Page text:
-By Peter Henderson and James Pomfret

February 8, 2012- It's never good for the candidate when a big donor runs afoul of the law – as President Barack Obama learned this week: his campaign returned large donations from Chicago's Cardona brothers after it was reported that a third brother is a fugitive from U.S. drug and fraud charges.

Some Republican candidates for president could find themselves similarly embarrassed if criminal investigations against casino mogul Sheldon Adelson's Las Vegas Sands for violating the Foreign Corrupt Practices Act come to fruition before November.

Probes by the Department of Justice and the Securities and Exchange Commission focus on the casino company's operations in Macau, the world's biggest gambling hub, court documents show. A former executive in Adelson's empire, whose allegations are believed to be central to the probe, cites potential illegal dealings with a public official, as well as a tie to an organized crime figure. (That link was first reported by Reuters in a 2010 special report: High-rollers, triads and a Las Vegas giant – link.reuters.com/dyg56s)

Adelson and his wife single-handedly propped up Newt Gingrich's campaign with $10 million Super PAC donations in January, and Adelson recently signaled he would write big checks to Mitt Romney, too, if he wins the nomination.

As he's seized the role of kingmaker, press accounts of the normally reclusive Adelson have focused on his politics: He is a passionate supporter of Israel, his wife is Israeli, and he recently said his teenage son might return to the country to become a sniper in the Israel Defense Forces.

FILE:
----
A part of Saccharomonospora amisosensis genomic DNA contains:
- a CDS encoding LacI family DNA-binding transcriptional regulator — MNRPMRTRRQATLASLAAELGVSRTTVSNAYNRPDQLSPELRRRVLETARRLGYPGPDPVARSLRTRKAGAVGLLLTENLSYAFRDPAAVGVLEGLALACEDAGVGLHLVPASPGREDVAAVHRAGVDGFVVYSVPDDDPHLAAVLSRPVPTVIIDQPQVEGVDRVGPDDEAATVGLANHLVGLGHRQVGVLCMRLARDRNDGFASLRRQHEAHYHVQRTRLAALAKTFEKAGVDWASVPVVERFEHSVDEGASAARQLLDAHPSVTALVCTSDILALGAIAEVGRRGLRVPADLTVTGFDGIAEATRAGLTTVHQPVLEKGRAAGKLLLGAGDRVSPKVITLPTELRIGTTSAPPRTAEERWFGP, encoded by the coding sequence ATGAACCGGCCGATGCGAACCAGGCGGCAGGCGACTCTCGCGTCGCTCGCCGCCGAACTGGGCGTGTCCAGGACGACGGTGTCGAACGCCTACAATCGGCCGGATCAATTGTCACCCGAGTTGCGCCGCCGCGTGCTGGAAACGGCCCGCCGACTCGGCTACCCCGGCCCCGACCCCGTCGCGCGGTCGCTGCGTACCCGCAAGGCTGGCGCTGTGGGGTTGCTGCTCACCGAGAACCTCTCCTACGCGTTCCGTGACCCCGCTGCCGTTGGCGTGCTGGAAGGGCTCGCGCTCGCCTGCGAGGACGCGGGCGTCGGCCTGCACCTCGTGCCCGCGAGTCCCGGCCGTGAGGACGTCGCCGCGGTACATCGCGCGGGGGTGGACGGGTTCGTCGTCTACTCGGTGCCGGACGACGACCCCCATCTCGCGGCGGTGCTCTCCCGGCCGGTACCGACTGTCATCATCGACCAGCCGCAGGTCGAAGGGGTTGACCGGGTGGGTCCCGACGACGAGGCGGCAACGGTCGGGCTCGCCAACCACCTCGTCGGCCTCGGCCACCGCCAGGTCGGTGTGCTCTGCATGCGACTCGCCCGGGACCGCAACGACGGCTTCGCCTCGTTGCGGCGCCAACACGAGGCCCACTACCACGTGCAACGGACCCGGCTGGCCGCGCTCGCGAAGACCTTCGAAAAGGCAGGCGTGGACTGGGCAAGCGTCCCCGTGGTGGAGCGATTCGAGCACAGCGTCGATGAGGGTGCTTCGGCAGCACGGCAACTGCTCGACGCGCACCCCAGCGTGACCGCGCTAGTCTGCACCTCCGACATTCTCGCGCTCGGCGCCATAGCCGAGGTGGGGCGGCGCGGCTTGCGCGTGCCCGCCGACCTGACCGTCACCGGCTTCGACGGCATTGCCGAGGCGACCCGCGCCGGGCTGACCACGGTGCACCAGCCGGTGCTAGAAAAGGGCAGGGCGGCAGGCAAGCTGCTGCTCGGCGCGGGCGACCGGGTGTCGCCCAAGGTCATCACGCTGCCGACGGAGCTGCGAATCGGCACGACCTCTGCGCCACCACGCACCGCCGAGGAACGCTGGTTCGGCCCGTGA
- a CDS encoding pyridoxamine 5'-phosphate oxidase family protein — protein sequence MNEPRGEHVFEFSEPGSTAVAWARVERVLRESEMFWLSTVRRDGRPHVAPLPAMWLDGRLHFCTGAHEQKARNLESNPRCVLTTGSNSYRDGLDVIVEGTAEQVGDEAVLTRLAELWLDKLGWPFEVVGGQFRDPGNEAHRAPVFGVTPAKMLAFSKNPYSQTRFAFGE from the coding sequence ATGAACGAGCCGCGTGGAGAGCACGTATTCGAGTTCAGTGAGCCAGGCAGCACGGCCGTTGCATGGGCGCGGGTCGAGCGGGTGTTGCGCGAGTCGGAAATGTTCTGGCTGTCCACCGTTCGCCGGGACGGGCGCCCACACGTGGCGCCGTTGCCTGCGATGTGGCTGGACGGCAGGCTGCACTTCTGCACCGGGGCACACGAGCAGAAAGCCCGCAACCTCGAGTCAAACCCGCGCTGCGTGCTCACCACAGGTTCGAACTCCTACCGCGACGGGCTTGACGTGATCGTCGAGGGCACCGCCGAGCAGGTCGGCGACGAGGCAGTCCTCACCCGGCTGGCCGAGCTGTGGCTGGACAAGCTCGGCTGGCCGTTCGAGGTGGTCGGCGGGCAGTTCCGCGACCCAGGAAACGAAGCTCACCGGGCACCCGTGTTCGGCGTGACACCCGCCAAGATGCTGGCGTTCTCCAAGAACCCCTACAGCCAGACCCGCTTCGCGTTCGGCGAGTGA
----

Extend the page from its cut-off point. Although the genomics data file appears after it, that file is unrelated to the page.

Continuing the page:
Far less notice has been paid to the fact that his company is the target of both a federal criminal investigation and a civil lawsuit by the former chief of China operations of Las Vegas Sands. He alleges improprieties at the global casino enterprise that has made Adelson, with about $22 billion, the world's 16th richest man. (Special Report: The Macau Connection – link.reuters.com/fyg56s)

Steve Jacobs, the fired former head of Sands' Macau operations, Sands China, filed a lawsuit in Nevada in 2010 for breach of contract, and is now working with the U.S. government on its corruption investigations. In a December 27 filing in the case, Jacob's attorney said Jacobs was protected under whistleblower statutes for participating in SEC and DOJ criminal investigations into Sands.

"The United States Government has two ongoing investigations against LVSC and Jacobs is entitled to certain protections as a person cooperating in those investigations," the filing says.

"It is no secret that the United States Securities and Exchange Commission ('SEC') and the United States Department of Justice ('DOJ') are investigating Las Vegas Sands (and its various subsidiaries, including Sands China) related to alleged violations of the Foreign Corrupt Practices Act," it adds.

The SEC and the Justice Department declined to comment.



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